The agreements bind the team to a lease of 30 years or more. Once the stadium opens, Kelm-Helgen said the team will pay the authority $8.5 million in annual rent and put $1.5 million into a capital improvement fund each year, with both payments rising over time.
The authority will keep concession revenue from nonfootball events as well as any money that comes in from stadium tours. In Dallas, hundreds of thousands of fans have paid $20 each to tour that new stadium.
Seat licenses — known as charter ownership agreements in some cities — began taking off with sports stadium construction in the mid-1990s. They've become particularly rooted with NFL teams; more than a dozen of the league's 32 teams have them in some form already.
The seat licenses become the property of the purchaser, allowing fans to sell the rights when they no longer want season tickets. The resale market can be lucrative. In Pittsburgh, for instance, fans who bought a seat license for a stadium that opened in 1998 averaged a roughly nine-fold return when selling it a decade later, according to online seat license broker STL Marketplace. But in cities where the team has struggled, Tennessee and St. Louis among them, fans have suffered losses when they have tried to dump their licenses.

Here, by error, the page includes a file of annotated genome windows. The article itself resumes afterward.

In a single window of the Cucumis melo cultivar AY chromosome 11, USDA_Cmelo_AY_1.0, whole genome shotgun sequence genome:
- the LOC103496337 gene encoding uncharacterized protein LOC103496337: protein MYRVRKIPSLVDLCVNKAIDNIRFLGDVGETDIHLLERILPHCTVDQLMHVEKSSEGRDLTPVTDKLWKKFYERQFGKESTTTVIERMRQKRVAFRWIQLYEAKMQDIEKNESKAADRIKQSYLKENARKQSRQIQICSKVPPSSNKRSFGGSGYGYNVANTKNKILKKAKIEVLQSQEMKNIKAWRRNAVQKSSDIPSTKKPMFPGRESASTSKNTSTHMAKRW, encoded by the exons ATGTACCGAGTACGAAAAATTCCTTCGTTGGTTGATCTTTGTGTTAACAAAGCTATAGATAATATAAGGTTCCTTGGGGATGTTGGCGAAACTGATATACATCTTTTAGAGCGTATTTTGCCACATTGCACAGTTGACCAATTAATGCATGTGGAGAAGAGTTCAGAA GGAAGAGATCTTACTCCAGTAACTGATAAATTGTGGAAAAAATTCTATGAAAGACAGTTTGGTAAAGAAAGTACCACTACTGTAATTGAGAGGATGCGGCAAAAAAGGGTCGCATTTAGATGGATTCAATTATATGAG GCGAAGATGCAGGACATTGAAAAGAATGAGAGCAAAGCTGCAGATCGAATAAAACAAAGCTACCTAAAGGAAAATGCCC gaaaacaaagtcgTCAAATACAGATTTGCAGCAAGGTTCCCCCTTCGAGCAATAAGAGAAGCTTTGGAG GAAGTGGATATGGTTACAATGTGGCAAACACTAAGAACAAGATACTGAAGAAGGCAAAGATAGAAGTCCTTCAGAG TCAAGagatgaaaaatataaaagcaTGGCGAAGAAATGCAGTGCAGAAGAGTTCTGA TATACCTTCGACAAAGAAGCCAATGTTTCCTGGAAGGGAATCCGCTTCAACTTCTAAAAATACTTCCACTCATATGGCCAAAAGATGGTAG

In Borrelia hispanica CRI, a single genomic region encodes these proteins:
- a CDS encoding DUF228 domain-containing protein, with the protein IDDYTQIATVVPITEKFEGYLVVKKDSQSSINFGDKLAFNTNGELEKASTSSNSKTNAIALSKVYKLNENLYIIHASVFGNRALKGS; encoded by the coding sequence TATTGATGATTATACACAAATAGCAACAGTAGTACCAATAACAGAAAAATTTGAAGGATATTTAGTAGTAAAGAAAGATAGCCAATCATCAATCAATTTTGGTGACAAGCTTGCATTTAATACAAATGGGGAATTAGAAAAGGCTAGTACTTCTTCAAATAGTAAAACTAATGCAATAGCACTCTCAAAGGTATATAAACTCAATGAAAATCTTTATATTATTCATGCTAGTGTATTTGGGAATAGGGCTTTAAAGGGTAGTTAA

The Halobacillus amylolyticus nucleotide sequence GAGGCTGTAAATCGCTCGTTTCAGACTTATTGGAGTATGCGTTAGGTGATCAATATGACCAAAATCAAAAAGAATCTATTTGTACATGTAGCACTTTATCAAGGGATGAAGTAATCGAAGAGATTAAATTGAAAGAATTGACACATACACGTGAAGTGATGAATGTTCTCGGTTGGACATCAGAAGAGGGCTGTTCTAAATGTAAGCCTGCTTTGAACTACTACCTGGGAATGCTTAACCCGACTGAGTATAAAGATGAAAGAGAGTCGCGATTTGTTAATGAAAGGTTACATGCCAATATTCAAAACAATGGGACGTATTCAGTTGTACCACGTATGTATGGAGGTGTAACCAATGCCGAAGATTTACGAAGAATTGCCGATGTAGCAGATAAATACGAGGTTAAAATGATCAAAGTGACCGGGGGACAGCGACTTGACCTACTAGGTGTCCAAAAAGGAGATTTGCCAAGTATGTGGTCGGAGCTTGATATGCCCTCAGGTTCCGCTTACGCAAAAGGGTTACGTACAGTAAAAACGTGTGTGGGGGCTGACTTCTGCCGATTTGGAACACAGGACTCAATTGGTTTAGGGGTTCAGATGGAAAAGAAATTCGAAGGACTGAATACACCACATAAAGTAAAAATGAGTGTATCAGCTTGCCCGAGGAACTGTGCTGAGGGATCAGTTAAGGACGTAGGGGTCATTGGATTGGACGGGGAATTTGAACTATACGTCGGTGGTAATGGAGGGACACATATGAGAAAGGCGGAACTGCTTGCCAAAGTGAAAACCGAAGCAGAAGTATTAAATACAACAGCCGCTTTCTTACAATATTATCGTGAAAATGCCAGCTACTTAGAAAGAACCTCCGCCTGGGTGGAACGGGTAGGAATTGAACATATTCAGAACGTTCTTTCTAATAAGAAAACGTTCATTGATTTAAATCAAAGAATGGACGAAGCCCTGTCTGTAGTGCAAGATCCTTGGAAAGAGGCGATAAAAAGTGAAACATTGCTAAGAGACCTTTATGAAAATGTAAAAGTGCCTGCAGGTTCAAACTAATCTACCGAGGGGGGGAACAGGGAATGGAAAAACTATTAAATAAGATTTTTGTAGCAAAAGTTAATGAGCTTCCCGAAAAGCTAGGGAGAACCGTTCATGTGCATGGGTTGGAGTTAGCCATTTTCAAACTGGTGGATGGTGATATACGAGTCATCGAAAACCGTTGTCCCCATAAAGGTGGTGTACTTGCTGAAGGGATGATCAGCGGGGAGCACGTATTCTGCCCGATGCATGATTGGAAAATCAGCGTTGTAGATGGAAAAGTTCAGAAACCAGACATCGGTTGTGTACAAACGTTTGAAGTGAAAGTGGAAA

The pair of Minnesota stadium agreements is part of a fall ramp-up for the project. By next month, the state hopes to select banks that will facilitate a bond sale to pay construction costs.
In early November, Vikings owners and politicians expect to gather for a ceremonial groundbreaking and significant construction will begin within weeks.
The Vikings are playing their final season at the 32-year-old Metrodome. They'll move to the University of Minnesota's on-campus stadium for a couple of seasons. If all goes as planned, their new stadium will open on the old Metrodome site in time for the 2016 season.
Critics of the project aren't going quietly.
In a public comment period after the contracts were approved, the authority got an earful from stadium opponents who said taxpayers were getting a raw deal. One of them, Jeff Wagner, threw his shoes on a table and left them there.
"You can keep my shoes because basically you are just stealing from the people," said Wagner, one of 35 fall candidates for Minneapolis mayor.
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